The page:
-Keep mainsail + solent up to 15 knots speed and put in one reef or more if the accelerations are sudden and strong or if the sea conditions deteriorate.

My take on this from the manual and all the excellent posts made on this thread are there is an element of cover your a$$ on the part of the manufacturer (but I rather doubt Lagoon would be the only builder to include these sorts of comments in their operating manuals). Also these guidelines provide a prudent level of caution to ensure the vessel and crew are not at risk and to remind sailors to use an appropriate level of caution, good seamanship and judgement.

Thanks all for your insight and comments on this topic. I’ve found it very informative and instructive.

Krafthaus.
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Old 09-12-2011, 08:34   #44
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Re: Downwind Catamaran Sailing

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DANGER – Any different setting of these recommendations may result in breakage of the mast. In particular, the 100% genoa with 2 reef in the mainsail is prohibited absolutely.
Exactly. This is what I always try to explain but gets ignored by most. Because a cat doesn't heel, you get shock loads in the rig. On a mono, these get absorbed by the boot "giving" by heeling. If you double reef while maintaining 100% genoa, you try the ultimate breaking test of the mast too. That's where that cutter stay pop up.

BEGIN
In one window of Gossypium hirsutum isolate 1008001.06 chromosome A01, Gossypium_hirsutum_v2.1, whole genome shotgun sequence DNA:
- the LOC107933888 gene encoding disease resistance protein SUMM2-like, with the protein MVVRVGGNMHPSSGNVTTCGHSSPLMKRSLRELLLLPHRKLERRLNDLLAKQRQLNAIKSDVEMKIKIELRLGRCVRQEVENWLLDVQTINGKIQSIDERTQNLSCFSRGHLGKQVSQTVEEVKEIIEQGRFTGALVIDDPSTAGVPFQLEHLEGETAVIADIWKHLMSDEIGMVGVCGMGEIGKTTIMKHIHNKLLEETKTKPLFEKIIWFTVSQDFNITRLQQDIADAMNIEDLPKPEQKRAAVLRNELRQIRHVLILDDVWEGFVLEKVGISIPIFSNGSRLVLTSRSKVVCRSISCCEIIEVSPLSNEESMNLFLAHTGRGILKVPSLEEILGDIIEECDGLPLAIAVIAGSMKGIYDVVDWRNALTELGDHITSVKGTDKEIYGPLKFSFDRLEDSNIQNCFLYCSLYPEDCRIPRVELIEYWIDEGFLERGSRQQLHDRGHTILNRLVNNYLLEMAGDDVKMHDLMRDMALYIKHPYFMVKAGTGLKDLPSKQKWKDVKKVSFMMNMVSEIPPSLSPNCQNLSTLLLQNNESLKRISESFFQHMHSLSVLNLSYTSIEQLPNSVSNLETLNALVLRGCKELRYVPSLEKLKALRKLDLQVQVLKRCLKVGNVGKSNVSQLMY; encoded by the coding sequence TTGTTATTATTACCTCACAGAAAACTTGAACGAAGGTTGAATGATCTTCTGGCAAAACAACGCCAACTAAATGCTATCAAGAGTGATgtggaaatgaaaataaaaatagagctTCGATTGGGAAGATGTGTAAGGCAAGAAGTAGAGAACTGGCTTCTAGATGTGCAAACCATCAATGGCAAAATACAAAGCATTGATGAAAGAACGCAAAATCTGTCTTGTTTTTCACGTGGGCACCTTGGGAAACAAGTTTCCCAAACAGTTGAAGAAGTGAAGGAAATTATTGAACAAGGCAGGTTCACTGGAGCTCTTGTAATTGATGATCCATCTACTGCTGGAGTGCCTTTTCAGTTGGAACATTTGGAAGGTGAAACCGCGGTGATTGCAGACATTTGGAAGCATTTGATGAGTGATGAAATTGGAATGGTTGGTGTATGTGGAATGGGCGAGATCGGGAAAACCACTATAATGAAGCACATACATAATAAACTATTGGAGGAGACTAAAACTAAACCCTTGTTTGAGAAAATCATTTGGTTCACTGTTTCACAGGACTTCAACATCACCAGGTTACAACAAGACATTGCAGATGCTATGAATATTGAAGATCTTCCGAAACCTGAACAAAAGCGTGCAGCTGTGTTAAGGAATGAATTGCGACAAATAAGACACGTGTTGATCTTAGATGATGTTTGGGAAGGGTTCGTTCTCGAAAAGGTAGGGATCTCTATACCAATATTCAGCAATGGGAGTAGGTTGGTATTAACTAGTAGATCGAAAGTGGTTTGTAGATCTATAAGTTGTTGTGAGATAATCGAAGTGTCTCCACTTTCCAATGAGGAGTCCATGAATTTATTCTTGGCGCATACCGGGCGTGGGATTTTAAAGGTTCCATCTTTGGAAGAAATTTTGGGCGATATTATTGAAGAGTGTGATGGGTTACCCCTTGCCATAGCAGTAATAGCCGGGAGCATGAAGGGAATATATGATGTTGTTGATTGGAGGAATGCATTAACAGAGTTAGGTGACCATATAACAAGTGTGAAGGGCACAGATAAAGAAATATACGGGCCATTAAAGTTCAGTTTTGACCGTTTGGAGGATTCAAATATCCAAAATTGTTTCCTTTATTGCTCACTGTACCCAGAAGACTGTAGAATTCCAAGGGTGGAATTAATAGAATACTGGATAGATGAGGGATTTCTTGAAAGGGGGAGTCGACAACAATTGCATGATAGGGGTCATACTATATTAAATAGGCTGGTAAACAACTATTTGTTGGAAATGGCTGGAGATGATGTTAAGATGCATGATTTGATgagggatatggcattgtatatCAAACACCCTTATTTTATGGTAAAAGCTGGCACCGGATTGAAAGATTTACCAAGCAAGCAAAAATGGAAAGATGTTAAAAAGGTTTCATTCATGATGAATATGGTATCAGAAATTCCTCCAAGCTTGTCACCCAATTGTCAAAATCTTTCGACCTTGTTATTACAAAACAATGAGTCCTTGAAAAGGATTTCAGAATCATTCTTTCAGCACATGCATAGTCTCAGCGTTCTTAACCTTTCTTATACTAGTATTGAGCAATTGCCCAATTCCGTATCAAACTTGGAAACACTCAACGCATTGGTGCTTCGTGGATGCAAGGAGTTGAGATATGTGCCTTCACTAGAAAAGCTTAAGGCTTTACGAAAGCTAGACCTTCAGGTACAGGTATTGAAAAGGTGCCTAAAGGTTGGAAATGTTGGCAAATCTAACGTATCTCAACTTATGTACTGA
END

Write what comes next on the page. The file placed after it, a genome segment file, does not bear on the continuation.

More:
Now, here's the thing: on a mono, you can calculate and test the required strength of the rigging. Simplified: from shore you winch the masthead down all the way to the water (hull at 90+ degree angle) and measure the maximum force on the cable used for this. Next add a safety factor and there is your number.

For a cat you obviously can't do this. To add to the difficulty, there is a linear relation between the forces on the rigging at one side, and the combination of sail area and wind speed at the other side. This makes wind the unknown factor, hence the importance of reefing early to always stay within the design limits. There is no automatic fail-safe as with a mono.

You will also find that cats have a more substantial rigging than mono's. I believe they use much wider safety factors as well as the warnings in the manuals.

In short: reef early, balance sails and also inspect rigging often.

ciao!
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Old 09-12-2011, 09:09   #45
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Re: Downwind Catamaran Sailing

I think the warning about a deeply reefed main and a full headsail is to prevent mast inversion. Without the full main, you lose the prebend in the mast that the cut of the luff provides, plus you lower the aft force of the headboard down to the middle of the mast section and well below the countering forward force of the headsail. This is also a problem on monos - particularly racing ones with thin mast sections - except many of them have forward lower shrouds to help keep the mast in column.

Unless one is sailing deep off the wind, a deeply reefed main and a full headsail is always a bad combination for all types of boats, unless there is specific rigging to compensate.

Mark